To read the full opinion, click here.
See Our Related Blog Posts:

6th Circuit Appeals Court Upholds Child Pornographer’s Life Sentence

(Lee Davis is a Chattanooga attorney who can be reached at lee@davis-hoss.com or at 266-0605.)



Amanda Banks Joins Pinnacle's Broad Street Office

Amanda Banks has joined Pinnacle Financial Partners as a mortgage advisor assistant for the firm’s downtown Chattanooga office at 801 Broad St. Ms. Banks,   with 10 years of experience, most recently served as a mortgage loan processor for Peoples Home Equity. Prior roles included serving as a loan officer for Principal Mortgage, First Horizon Bank and United ... (click for more)

Alexander Says Bipartisan Bill Will Help Stabilize Individual Health Insurance Market, Then Lower Premiums

Senate health committee Chairman Lamar Alexander announced on Tuesday he and Senator Patty Murray (R-Wa.) have reached a short-term deal to offer bipartisan legislation to stabilize the individual health insurance market and begin to lower the costs of premiums, so all Americans have access to health insurance. “Our legislation is based on the four bipartisan hearings and ... (click for more)

$125 Million County School Building Plan Includes Shifting CSLA To Tyner Middle; Combining Tyner High/Middle; New Harrison Elementary, New East Hamilton Middle

Hamilton County School officials on Thursday unveiled a $125 million building plan that includes moving the Chattanooga School for the Liberal Arts to the current Tyner Middle School, which will undergo a major renovation. Tyner Middle will move across the street into Tyner High School. Both Tyner buildings have been under-utilized for a number of years. There will also be ... (click for more)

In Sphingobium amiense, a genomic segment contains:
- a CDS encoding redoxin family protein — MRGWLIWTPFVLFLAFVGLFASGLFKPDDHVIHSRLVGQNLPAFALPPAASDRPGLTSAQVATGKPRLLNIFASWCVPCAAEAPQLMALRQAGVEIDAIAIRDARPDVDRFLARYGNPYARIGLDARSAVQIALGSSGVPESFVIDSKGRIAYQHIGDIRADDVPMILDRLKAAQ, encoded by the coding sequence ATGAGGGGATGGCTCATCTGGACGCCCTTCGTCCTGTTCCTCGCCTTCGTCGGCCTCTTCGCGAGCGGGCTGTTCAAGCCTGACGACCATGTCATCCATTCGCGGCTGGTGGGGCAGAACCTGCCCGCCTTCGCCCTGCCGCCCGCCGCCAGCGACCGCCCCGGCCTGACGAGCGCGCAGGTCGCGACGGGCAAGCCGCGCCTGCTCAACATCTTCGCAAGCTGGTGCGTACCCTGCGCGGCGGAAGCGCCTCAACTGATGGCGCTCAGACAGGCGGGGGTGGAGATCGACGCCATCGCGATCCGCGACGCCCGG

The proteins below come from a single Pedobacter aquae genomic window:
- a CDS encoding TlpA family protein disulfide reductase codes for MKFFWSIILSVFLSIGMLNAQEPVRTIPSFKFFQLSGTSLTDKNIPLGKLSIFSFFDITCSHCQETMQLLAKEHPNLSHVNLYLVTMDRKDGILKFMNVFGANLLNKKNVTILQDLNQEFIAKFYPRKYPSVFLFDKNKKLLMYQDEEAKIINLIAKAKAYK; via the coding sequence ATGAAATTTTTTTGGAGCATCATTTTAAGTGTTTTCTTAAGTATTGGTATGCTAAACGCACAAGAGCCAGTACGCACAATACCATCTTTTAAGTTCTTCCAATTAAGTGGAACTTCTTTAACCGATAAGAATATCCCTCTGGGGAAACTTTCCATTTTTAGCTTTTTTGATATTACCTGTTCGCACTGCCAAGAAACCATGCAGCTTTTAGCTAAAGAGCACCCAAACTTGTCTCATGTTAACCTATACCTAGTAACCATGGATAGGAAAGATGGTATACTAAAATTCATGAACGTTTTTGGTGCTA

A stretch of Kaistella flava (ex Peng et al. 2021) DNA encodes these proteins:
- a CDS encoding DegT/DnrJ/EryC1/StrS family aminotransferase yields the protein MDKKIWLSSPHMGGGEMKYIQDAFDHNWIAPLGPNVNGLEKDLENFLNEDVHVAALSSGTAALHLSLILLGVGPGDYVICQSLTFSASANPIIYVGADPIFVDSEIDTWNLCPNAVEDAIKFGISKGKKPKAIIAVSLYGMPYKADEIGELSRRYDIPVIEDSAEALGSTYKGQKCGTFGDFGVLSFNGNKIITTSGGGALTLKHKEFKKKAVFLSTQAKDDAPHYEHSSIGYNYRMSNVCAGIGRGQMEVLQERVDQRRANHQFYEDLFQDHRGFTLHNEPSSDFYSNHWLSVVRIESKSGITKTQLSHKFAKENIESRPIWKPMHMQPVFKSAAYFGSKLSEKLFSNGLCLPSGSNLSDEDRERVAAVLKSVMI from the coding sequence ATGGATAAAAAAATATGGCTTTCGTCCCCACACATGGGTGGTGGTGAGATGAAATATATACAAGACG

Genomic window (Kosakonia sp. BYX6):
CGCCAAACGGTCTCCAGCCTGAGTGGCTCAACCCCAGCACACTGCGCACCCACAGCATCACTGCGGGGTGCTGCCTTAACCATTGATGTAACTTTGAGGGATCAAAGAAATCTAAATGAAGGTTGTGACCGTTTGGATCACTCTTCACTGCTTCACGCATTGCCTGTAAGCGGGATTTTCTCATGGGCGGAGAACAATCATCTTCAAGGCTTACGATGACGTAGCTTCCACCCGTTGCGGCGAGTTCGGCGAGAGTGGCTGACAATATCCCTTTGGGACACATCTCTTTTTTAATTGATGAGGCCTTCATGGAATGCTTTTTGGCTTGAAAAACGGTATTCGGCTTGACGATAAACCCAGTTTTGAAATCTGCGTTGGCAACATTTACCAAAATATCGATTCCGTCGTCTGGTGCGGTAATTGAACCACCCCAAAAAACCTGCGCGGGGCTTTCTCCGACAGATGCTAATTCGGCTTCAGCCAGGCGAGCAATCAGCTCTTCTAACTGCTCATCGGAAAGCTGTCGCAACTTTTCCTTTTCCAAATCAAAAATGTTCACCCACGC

Signal Mountain Committee Says Pulling Away From County Schools Is "Feasible"

After eight months of investigating the viability of Signal Mountain establishing a separate school district, a committee of six has determined that it is feasible and would meet the goal of improving the education provided to students. The committee was also tasked with identifying obstacles and if possible to find ways to overcome them.  Results of the report were presented ... (click for more)

The Deer Decline At Enterprise South Nature Park

There are now 11 fewer deer to see at Enterprise Nature Park. The hunters snuck another one in secretly so as not to cause controversy.   I go to that park three or four times a week, and haven't seen any deer for months, and I used to see them all the time. They had to put out "salt licks" to attract deer from surrounding areas outside the park. Then they killed them ... (click for more)

Roy Exum: New Schools On Agenda

Hamilton County School Superintendent Bryan Johnson confirmed on Wednesday that a plan for several new public schools will be included on Thursday night’s School Board agenda. Hamilton County has fallen woefully behind other metro school districts in the state and, with an estimated $340 million in deferred repairs, upgrading facilities - that now average over 40 years old - was ... (click for more)